Ministry of Education, Youth Affairs and Sports
Release Date:
Thursday, 2 September 2021 - 4:11pm






Mister Speaker, thank you for the opportunity to recognise the achievements of Virgin Islanders on the world stage.

On June 26, 2021 our very own Mrs. Sophia M. Rubaine aka ‘Sophie B’ was crowned Mrs. Curve Globe 2021.  Sophia competed against contestants from Russia, Australia, Canada, the United States, among other places and captured the BVI’s first international crown.  This is a source of great pride for the Virgin Islands.

The finals of the international event, held under the theme ‘The Search and Celebration for the Most Beautiful Woman with Curves’, took place at the Westin Mission Hills Golf Resort & Spa in Palm Springs, California, USA.

Mr. Speaker, on the same night, Mrs. Deborah Maddox, the. Mrs Classique BVI, took the award for Motivator of the Year in the Mrs. Classique Globe Pageant, which is for women who are 50 plus and fabulous.

Your Government supports pageantry as a means of our people taking on challenges, gaining confidence, displaying their intelligence, poise, talent, and other essential qualities, reflecting a well-rounded individual.

Similar to athletics, your government is in the midst of developing policies to recognise and award those who excel in international competitions in music, the arts, academia, and other areas.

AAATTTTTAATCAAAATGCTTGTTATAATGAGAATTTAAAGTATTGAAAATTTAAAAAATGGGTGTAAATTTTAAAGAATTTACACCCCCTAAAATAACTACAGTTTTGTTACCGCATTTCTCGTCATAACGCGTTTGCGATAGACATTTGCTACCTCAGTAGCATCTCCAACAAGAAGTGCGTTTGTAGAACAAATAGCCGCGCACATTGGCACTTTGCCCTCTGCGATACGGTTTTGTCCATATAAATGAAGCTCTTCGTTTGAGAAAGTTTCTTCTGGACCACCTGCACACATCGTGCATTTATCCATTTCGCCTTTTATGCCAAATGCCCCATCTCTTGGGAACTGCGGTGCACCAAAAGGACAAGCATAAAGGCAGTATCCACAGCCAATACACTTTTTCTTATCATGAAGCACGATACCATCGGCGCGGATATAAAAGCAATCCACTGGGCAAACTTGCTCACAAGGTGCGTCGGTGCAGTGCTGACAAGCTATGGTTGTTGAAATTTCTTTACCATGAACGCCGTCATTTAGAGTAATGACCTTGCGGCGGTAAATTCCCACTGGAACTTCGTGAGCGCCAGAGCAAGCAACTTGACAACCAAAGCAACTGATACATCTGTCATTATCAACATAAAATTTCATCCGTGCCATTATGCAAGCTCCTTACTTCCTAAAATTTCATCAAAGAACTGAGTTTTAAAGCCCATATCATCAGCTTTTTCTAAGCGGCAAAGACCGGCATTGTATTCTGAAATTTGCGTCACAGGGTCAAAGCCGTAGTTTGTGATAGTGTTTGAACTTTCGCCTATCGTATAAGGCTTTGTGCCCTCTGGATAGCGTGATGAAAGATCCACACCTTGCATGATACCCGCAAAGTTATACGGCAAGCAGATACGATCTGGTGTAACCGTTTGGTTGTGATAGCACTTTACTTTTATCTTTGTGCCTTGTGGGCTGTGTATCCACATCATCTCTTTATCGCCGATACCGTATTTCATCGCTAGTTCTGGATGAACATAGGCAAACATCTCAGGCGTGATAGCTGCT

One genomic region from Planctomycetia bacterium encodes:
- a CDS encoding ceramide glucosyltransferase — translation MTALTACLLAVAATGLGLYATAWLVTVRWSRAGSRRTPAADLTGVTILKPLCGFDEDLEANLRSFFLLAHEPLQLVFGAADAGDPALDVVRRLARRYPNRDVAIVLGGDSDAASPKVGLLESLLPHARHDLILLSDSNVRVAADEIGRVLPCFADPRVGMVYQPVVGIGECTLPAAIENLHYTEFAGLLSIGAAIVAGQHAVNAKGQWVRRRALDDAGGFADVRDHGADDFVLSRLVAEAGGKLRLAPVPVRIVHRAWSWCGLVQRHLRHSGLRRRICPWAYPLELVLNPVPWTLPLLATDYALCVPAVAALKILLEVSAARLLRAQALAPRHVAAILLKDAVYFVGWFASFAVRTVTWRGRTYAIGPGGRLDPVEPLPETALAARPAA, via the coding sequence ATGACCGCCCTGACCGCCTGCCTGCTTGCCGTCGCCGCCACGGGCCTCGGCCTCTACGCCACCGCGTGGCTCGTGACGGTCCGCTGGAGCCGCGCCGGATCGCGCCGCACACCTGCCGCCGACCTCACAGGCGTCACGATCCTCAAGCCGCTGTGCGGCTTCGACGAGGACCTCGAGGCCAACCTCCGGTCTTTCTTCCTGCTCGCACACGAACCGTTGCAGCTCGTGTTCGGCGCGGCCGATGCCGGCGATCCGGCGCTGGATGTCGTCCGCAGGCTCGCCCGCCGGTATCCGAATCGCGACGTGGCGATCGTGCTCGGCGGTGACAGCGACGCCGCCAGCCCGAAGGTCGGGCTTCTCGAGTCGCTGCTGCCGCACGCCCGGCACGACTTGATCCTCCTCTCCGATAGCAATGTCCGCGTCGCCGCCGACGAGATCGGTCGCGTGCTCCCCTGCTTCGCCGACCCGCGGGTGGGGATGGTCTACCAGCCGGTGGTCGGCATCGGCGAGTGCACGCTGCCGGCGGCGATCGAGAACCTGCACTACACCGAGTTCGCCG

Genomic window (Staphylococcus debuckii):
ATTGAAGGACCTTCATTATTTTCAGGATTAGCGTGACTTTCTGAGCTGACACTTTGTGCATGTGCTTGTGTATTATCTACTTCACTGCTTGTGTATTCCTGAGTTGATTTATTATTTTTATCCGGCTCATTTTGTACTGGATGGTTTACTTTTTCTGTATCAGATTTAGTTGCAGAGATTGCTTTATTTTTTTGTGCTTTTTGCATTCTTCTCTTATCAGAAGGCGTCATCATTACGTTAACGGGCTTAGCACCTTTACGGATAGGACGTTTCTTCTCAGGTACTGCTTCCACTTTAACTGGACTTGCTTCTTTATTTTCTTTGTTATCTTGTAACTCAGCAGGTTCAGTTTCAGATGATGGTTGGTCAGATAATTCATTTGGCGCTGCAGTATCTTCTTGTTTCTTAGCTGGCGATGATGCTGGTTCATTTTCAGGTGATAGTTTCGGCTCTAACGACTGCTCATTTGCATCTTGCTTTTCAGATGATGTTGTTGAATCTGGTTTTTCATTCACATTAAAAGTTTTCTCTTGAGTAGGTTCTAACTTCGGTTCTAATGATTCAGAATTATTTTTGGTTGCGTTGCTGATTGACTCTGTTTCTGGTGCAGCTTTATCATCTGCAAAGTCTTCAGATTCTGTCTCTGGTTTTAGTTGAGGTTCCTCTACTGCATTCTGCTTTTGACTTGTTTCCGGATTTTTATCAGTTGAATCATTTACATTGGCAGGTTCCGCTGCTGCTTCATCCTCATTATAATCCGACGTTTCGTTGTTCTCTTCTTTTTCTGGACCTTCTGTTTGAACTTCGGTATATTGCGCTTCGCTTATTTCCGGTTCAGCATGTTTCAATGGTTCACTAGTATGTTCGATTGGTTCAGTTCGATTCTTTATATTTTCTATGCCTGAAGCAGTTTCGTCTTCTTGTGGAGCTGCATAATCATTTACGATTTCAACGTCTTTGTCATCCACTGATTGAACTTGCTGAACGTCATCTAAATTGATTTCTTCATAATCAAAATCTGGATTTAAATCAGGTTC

Mister Speaker, I take this opportunity to congratulate Sophia Rubaine on her achievement, and I wish Stephanie Brewley, Mrs. BVI Globe, well as she competes in Mrs. Globe in China in March 2023.

I also recognise the work of WIN BVI and their Director, Mrs. Alicia Green, who was awarded as the Director of the Year.  WIN BVI is an organisation focusing on helping women and children in the community with abuse recovery through a holistic approach to healing the mind, body and soul.  They have several programmes in place to accomplish this.  They helped prepare Sophia for this competition, and they are doing excellent work in the community.

Mr. Speaker, I thank you. This event was an overwhelming success, but we acknowledged that we did not have enough time to do everything we wanted to do.  A one week or two-week span was inadequate to celebrate the dynamic culture of the Virgin Islands.  We had to expand to a month of activities.

There was a challenge with expanding; November is Tourism month, and we did not want to compete with the Tourist Board’s month long activities.  This challenge actually presented an opportunity because Culture and Tourism have a natural synergy.  The Florida Caribbean Cruise Association told us in no uncertain terms that Sun, Sea, and Sand is not enough; we must improve our product by providing more cultural activities.  When we travel to any other destination, we want to eat their food, learn their history, listen to their music, buy their clothes, and view their dance and drama.  The BVI should be no different.  Our cultural offerings will take our tourism product to the next level.

We engaged the Minister and Junior Minister of Tourism, and they agreed.  In fact, this is the direction we were moving with the cultural village in Carrot Bay.  We also engaged the Tourist Board, and again, there was full agreement to move forward in unity.  While events have been curtailed because of Covid and a December reopening, the ground work is being laid for a partnership that can serve us for years to come.